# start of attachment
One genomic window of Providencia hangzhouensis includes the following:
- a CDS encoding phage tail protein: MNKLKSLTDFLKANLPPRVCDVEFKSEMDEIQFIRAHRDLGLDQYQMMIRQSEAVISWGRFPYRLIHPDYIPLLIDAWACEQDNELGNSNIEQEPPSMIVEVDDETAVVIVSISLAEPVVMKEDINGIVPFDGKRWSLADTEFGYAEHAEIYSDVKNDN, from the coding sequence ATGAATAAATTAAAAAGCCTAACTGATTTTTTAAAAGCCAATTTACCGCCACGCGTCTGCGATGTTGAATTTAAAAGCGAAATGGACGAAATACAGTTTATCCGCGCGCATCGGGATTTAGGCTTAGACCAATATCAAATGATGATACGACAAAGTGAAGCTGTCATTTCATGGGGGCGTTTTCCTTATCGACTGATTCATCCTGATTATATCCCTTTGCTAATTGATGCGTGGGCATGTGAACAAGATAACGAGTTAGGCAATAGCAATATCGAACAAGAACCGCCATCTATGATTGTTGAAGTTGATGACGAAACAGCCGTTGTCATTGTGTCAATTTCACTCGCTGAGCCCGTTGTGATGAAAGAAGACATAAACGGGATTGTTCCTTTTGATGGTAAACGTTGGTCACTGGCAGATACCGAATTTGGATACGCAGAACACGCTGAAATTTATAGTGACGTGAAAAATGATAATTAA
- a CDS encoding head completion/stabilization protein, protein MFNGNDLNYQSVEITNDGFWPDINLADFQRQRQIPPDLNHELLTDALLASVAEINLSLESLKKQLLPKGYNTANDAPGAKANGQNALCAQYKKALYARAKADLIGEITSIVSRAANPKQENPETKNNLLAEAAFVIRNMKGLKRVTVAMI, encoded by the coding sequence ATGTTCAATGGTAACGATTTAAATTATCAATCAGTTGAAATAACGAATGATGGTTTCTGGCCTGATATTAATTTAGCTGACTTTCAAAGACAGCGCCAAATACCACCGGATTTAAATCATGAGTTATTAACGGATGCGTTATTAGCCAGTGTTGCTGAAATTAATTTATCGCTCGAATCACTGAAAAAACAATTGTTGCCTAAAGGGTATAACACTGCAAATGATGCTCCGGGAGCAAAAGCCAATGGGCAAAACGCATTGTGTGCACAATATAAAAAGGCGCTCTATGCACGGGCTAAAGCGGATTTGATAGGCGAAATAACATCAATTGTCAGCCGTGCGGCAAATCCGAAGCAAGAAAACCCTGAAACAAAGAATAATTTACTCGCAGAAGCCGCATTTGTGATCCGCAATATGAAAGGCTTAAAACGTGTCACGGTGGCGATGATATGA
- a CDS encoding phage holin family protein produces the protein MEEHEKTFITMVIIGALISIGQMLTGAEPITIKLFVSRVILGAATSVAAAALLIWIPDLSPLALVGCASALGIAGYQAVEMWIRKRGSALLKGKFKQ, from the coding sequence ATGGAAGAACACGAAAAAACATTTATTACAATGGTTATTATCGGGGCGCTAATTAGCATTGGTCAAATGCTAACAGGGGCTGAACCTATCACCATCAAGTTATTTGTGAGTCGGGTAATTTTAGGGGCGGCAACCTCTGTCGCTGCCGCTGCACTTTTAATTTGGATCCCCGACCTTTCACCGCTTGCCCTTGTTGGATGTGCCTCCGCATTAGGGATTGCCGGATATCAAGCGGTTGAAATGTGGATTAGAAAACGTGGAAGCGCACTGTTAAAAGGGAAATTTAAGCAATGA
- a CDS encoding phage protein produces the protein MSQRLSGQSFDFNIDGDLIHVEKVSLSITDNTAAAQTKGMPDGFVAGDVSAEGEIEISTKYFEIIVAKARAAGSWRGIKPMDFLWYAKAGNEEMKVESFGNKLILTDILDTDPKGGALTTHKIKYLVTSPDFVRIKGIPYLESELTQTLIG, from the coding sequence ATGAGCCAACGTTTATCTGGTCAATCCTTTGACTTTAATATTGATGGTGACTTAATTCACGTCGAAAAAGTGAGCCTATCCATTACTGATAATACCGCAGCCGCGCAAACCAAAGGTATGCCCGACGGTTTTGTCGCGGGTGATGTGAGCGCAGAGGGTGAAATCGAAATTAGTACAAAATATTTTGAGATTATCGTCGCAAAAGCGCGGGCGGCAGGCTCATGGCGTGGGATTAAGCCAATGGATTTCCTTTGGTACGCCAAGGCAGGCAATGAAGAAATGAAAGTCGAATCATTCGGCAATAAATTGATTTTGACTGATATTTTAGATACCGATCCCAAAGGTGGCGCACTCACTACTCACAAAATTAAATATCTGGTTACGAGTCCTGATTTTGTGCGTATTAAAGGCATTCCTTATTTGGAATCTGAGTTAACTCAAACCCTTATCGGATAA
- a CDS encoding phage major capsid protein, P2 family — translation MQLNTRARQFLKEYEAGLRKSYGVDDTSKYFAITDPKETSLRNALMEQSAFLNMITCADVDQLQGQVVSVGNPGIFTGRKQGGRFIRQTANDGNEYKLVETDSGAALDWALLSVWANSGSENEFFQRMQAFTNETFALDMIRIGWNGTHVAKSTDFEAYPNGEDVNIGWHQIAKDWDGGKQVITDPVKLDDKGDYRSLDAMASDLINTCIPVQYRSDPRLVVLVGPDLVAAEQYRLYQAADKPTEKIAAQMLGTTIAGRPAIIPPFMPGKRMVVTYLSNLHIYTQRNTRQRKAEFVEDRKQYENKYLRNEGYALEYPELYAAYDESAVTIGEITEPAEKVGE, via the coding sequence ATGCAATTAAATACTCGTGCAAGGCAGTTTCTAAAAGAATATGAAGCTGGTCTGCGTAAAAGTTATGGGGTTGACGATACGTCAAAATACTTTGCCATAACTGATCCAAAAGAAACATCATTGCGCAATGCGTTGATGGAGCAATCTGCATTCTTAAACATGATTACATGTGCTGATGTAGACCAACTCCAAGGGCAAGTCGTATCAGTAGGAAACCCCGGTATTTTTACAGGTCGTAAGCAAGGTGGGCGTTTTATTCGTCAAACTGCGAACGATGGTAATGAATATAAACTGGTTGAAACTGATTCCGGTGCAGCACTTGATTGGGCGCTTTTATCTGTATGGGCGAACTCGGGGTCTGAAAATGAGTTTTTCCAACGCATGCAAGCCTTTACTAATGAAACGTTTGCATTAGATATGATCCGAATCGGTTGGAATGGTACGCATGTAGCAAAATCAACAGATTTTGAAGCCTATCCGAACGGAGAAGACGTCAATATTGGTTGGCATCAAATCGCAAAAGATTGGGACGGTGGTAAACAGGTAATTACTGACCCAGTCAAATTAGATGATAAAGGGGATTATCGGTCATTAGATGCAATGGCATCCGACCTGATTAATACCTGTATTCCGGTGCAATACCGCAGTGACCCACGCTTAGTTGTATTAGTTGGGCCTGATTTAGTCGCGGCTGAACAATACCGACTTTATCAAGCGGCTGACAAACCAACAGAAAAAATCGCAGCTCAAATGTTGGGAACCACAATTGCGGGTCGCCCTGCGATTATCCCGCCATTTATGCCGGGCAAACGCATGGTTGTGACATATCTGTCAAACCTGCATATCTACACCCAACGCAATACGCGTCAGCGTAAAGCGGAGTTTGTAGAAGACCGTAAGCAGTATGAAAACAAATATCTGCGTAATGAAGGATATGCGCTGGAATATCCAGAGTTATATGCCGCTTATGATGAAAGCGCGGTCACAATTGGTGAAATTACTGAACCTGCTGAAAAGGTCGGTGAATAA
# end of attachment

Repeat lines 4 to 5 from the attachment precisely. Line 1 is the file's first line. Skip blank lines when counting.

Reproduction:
- a CDS encoding phage holin family protein produces the protein MEEHEKTFITMVIIGALISIGQMLTGAEPITIKLFVSRVILGAATSVAAAALLIWIPDLSPLALVGCASALGIAGYQAVEMWIRKRGSALLKGKFKQ, from the coding sequence ATGGAAGAACACGAAAAAACATTTATTACAATGGTTATTATCGGGGCGCTAATTAGCATTGGTCAAATGCTAACAGGGGCTGAACCTATCACCATCAAGTTATTTGTGAGTCGGGTAATTTTAGGGGCGGCAACCTCTGTCGCTGCCGCTGCACTTTTAATTTGGATCCCCGACCTTTCACCGCTTGCCCTTGTTGGATGTGCCTCCGCATTAGGGATTGCCGGATATCAAGCGGTTGAAATGTGGATTAGAAAACGTGGAAGCGCACTGTTAAAAGGGAAATTTAAGCAATGA
- a CDS encoding phage protein produces the protein MSQRLSGQSFDFNIDGDLIHVEKVSLSITDNTAAAQTKGMPDGFVAGDVSAEGEIEISTKYFEIIVAKARAAGSWRGIKPMDFLWYAKAGNEEMKVESFGNKLILTDILDTDPKGGALTTHKIKYLVTSPDFVRIKGIPYLESELTQTLIG, from the coding sequence ATGAGCCAACGTTTATCTGGTCAATCCTTTGACTTTAATATTGATGGTGACTTAATTCACGTCGAAAAAGTGAGCCTATCCATTACTGATAATACCGCAGCCGCGCAAACCAAAGGTATGCCCGACGGTTTTGTCGCGGGTGATGTGAGCGCAGAGGGTGAAATCGAAATTAGTACAAAATATTTTGAGATTATCGTCGCAAAAGCGCGGGCGGCAGGCTCATGGCGTGGGATTAAGCCAATGGATTTCCTTTGGTACGCCAAGGCAGGCAATGAAGAAATGAAAGTCGAATCATTCGGCAATAAATTGATTTTGACTGATATTTTAGATACCGATCCCAAAGGTGGCGCACTCACTACTCACAAAATTAAATATCTGGTTACGAGTCCTGATTTTGTGCGTATTAAAGGCATTCCTTATTTGGAATCTGAGTTAACTCAAACCCTTATCGGATAA